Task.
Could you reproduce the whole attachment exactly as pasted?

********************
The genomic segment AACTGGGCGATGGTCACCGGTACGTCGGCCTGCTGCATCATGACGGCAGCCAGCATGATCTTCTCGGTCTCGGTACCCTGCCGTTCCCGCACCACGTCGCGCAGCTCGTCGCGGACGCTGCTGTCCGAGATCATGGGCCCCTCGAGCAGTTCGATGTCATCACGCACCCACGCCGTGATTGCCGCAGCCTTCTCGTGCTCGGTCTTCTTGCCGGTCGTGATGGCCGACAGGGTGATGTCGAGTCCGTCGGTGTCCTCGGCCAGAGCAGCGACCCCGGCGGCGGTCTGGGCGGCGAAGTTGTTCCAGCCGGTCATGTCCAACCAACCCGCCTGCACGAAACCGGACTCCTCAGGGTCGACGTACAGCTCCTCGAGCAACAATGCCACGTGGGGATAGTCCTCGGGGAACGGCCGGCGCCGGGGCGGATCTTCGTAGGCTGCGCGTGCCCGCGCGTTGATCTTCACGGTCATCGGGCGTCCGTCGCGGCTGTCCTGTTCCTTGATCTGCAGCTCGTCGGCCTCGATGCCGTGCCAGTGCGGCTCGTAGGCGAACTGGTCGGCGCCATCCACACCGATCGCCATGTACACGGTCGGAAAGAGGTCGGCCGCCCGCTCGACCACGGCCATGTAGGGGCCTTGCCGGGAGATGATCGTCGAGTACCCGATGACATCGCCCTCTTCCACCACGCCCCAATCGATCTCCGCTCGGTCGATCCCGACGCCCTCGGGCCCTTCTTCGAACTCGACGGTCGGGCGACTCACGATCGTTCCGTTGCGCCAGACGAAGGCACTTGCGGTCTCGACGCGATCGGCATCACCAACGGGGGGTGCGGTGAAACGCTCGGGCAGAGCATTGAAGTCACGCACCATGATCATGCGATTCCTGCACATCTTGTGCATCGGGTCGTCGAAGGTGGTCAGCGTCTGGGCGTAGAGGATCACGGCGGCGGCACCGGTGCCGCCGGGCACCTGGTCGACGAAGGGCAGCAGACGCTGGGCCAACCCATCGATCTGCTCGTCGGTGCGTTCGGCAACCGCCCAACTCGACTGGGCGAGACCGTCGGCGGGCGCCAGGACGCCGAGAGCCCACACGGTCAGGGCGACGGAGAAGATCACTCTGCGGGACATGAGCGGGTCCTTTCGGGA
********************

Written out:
The genomic segment AACTGGGCGATGGTCACCGGTACGTCGGCCTGCTGCATCATGACGGCAGCCAGCATGATCTTCTCGGTCTCGGTACCCTGCCGTTCCCGCACCACGTCGCGCAGCTCGTCGCGGACGCTGCTGTCCGAGATCATGGGCCCCTCGAGCAGTTCGATGTCATCACGCACCCACGCCGTGATTGCCGCAGCCTTCTCGTGCTCGGTCTTCTTGCCGGTCGTGATGGCCGACAGGGTGATGTCGAGTCCGTCGGTGTCCTCGGCCAGAGCAGCGACCCCGGCGGCGGTCTGGGCGGCGAAGTTGTTCCAGCCGGTCATGTCCAACCAACCCGCCTGCACGAAACCGGACTCCTCAGGGTCGACGTACAGCTCCTCGAGCAACAATGCCACGTGGGGATAGTCCTCGGGGAACGGCCGGCGCCGGGGCGGATCTTCGTAGGCTGCGCGTGCCCGCGCGTTGATCTTCACGGTCATCGGGCGTCCGTCGCGGCTGTCCTGTTCCTTGATCTGCAGCTCGTCGGCCTCGATGCCGTGCCAGTGCGGCTCGTAGGCGAACTGGTCGGCGCCATCCACACCGATCGCCATGTACACGGTCGGAAAGAGGTCGGCCGCCCGCTCGACCACGGCCATGTAGGGGCCTTGCCGGGAGATGATCGTCGAGTACCCGATGACATCGCCCTCTTCCACCACGCCCCAATCGATCTCCGCTCGGTCGATCCCGACGCCCTCGGGCCCTTCTTCGAACTCGACGGTCGGGCGACTCACGATCGTTCCGTTGCGCCAGACGAAGGCACTTGCGGTCTCGACGCGATCGGCATCACCAACGGGGGGTGCGGTGAAACGCTCGGGCAGAGCATTGAAGTCACGCACCATGATCATGCGATTCCTGCACATCTTGTGCATCGGGTCGTCGAAGGTGGTCAGCGTCTGGGCGTAGAGGATCACGGCGGCGGCACCGGTGCCGCCGGGCACCTGGTCGACGAAGGGCAGCAGACGCTGGGCCAACCCATCGATCTGCTCGTCGGTGCGTTCGGCAACCGCCCAACTCGACTGGGCGAGACCGTCGGCGGGCGCCAGGACGCCGAGAGCCCACACGGTCAGGGCGACGGAGAAGATCACTCTGCGGGACATGAGCGGGTCCTTTCGGGA